A winter visit with local artists

Print

The League of Longfellow Artists (LoLa) is best known for its annual summer art crawl—a self-guided art tour throughout the Greater Longfellow Neighborhood of South Minneapolis (which includes the Standish and Ericsson neighborhoods). But the artists who opened their homes and studios to art lovers when the sunflowers and black-eyed susans bloomed are still hard at work even as the snowflakes fly. Let’s check in with a few of them and see what they’re up to.

Anita White, one of LoLa’s founders, paints and sketches every day and is working on a series of water lily paintings based on photographs. “I find winter harsh and difficult and do not usually paint it.” Instead she revives the summer with paint on canvas.

Artist Harley Pierce is known for his masterful hand-carved wooden boxes. “I happily get more time to carve in the winter months,” says Pierce, who has lived in the Greater Longfellow Neighborhood for 52 years.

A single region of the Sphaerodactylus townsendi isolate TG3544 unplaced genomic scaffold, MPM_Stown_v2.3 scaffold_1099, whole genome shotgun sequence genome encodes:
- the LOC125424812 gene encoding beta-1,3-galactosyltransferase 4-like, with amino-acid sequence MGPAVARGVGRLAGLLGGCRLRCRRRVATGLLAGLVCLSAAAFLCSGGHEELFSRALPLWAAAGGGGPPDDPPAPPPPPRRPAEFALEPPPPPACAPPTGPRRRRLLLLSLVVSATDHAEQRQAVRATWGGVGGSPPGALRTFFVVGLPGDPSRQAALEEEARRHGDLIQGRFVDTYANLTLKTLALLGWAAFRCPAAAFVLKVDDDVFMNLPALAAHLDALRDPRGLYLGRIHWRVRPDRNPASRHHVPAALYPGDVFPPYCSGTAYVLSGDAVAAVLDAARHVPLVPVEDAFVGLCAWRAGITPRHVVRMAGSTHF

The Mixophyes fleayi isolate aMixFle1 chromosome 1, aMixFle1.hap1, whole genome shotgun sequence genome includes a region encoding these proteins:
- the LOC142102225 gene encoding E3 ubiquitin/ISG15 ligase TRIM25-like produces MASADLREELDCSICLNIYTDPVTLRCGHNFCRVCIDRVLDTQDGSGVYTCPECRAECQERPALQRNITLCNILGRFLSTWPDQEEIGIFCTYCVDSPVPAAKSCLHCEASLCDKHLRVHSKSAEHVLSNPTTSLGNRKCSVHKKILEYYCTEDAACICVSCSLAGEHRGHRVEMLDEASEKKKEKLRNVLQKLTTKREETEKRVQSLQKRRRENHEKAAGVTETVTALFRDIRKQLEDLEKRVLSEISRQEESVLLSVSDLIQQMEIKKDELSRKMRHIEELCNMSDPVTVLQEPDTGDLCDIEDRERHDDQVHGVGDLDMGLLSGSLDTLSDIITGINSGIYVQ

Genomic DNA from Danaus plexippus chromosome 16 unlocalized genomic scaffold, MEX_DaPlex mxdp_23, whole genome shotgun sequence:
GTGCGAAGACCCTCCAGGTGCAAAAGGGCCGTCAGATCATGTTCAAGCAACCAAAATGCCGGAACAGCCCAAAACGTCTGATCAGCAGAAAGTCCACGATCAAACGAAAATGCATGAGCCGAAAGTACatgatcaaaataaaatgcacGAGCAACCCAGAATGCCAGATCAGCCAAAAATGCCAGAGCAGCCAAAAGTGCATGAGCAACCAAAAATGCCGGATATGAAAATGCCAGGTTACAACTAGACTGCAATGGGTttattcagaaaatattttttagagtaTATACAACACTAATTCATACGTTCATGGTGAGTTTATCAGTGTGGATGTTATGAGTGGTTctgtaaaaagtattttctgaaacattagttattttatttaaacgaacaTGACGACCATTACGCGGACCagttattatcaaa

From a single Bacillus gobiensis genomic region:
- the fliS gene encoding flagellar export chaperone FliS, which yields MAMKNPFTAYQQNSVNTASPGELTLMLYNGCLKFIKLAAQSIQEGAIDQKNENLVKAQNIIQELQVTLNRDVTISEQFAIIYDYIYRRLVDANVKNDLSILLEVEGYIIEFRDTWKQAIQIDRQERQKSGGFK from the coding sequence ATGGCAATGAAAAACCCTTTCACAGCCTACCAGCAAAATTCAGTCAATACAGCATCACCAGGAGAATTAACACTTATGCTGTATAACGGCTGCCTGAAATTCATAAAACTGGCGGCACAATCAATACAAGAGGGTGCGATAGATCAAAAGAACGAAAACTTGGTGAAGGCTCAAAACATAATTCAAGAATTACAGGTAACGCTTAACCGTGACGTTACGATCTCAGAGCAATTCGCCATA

For Megan Moore, an original LoLa member whose colorful floral still lifes are a staple at Corazon on E. Lake St., winter means fewer shows and more artmaking. “I have more time to focus on creating new work before the art fair season starts up again.”

Graduate studies take time from Chris Miller’s mosaic art, but he still keeps producing. Recent projects include a glass mosaic map of the world commissioned by a geography teacher.

Farrah Fossum joined LoLa two years ago. She is working on her photography website and her www.etsy.com vintage jewelry website. As for the art itself, she says, “My pace of work stays about the same through all seasons.”

Jim Foreman, a newcomer to Minnesota whose distinctive paintings consist of one painted canvas affixed to another, is shifting his subject matter from outdoor scenes to dancers and musicians and is developing more freedom in his brushwork.

Bob Schmitt, another of LoLa’s founders and a 10-year resident of the Ericsson Neighborhood, says, “Winter can be quite productive for me. In the tradition of Chinese landscape painting, though based in nature, the actual painting is done in one’s studio. I think of it as painting the memories of places.”

Beginning in 2009 as a small grassroots effort, LoLa now features 102 artists showing at 60 neighborhood sites, with support from the Longfellow Community Council and local businesses. What are the other 95 LoLa artists working on? We’ll check in with some of them in the spring.

Learn more about LoLa at www.lolaartcrawl.com. (See also the August/September 2011 issue of SENA News.)